For more analysis of Kenandy’s strategy, including a case study for a recent Kenandy client, CivicSolar, read this post on the Strativa blog: Kenandy: Against the Tide of Two-Tier ERP
Though not as well-known as FinancialForce, Rootstock, or Kenandy, AscentERP is doing some interesting work within its industry focus of discrete manufacturing and wholesale distribution companies. It has also had the good fortune to receive some free media through its involvement with featured customers of Salesforce.
This year at Dreamforce, AscentERP was focusing on its work with the latest generation of the Salesforce user-interface, dubbed Lightning. With AscentERP’s strong focus on the warehouse and factory data collection, it is also experimenting with Thunder, the newly announced event processing engine that Salesforce will use to capture large volumes of data from connected devices, such as smart products, manufacturing machinery, or any number of sensor-based equipment.
AscentERP has taken an open, agnostic approach to providing accounting applications. Instead of building out its own financial management applications, it chooses to partner for this functionality with other cloud providers. For larger firms, it partners with FinancialForce, discussed earlier. In addition, AscentERP integrates with Intacct, another popular SaaS accounting provider. For smaller companies, AscentERP can integrate with Quickbooks. Sage Live, discussed below, is a possible future partner.
For more analysis, including a great case study of Generation Tux, a joint customer of AscentERP and Salesforce.com, read this post on the Strativa blog: AscentERP Rises in the Cloud ERP Market
Sage is one of the world’s largest providers of business applications for small and midsize organizations. Now in the cloud, it has taken a big step forward, launching Sage Live, a built-from-scratch accounting system on the Salesforce.com platform. Sage CEO Stephen Kelly and Salesforce CEO Marc Benioff jointly announced Sage Live in a press event in May 2015.
Though Sage only began development on Sage Live in January 2015, the product already has an impressive start. The system includes a general ledger that supports multiple companies, multiple currencies, and multiple dimensions—a feature usually found only in more mature financial management systems. There are basic systems for accounts payables and receivables, and payroll is planned in the near future. Most impressively, by making full use of the Salesforce Lightning platform, Sage Live features full functionality delivered on mobile devices.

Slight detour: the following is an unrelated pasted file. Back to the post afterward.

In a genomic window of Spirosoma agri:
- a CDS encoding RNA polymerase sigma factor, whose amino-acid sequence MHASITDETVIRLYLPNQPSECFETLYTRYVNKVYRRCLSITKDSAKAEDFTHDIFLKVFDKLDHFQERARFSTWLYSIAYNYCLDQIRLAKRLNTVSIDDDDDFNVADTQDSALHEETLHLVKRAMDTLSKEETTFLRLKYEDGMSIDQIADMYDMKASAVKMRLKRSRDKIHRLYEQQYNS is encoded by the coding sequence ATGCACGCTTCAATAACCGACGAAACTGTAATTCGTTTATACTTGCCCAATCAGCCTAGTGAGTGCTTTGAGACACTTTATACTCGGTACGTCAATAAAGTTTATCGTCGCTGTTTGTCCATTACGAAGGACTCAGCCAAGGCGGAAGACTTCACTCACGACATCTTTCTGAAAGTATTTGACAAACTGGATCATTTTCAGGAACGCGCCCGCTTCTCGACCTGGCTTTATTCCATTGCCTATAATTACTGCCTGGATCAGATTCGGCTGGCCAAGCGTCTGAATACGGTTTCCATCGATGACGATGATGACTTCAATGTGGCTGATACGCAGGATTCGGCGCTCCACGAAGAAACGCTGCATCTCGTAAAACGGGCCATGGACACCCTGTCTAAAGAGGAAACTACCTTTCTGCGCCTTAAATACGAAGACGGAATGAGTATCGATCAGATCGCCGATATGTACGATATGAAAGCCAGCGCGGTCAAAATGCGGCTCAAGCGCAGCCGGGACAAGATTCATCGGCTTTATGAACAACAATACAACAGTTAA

In our discussion with Antoine Henry, vice president of product marketing for Sage Live, he indicated that Sage does not intend to build out Sage Live beyond the accounting and financial management applications. This is consistent with a trend observed in the AppExchange, where Salesforce is encouraging customers to build out composite applications from a variety of AppExchange partners instead of looking for an integrated suite from a single provider.
For more analysis, including what we see as potential downsides of building composite applications, read this post on the Strativa blog: Sage Puts Stake in the Cloud with Sage Live
Who Should Consider ERP on the Salesforce Platform?
Obviously, organizations that are already customers of Salesforce.com should consider ERP systems that are built on the same platform. These will most easily integrate with the CRM system, and in nearly all cases, they share the same object model for entities in common, such as the account entity.
The larger question is whether organizations that are not customers of Salesforce.com should also consider ERP systems built on the Salesforce platform.
In our judgment, functional fit is a key criterion. The ERP providers discussed in this Research Byte are fairly young, and in many cases they do not have the depth of functionality for certain industries. Furthermore, the solutions can be pricey when multiple AppExchange partners are needed to provide a complete solution. Nevertheless, where there is good industry experience, these providers have some impressive case studies.
As with any ERP system—whether cloud or on-premises—no system is a good fit for every situation. Fortunately, these providers appear to have a healthy funnel of new sales prospects, and generally they tend to be candid about where they think they are a good fit and where they should pass on an opportunity. Still, buyers should clearly define their selection criteria, evaluate providers against those criteria, and conduct due diligence on references.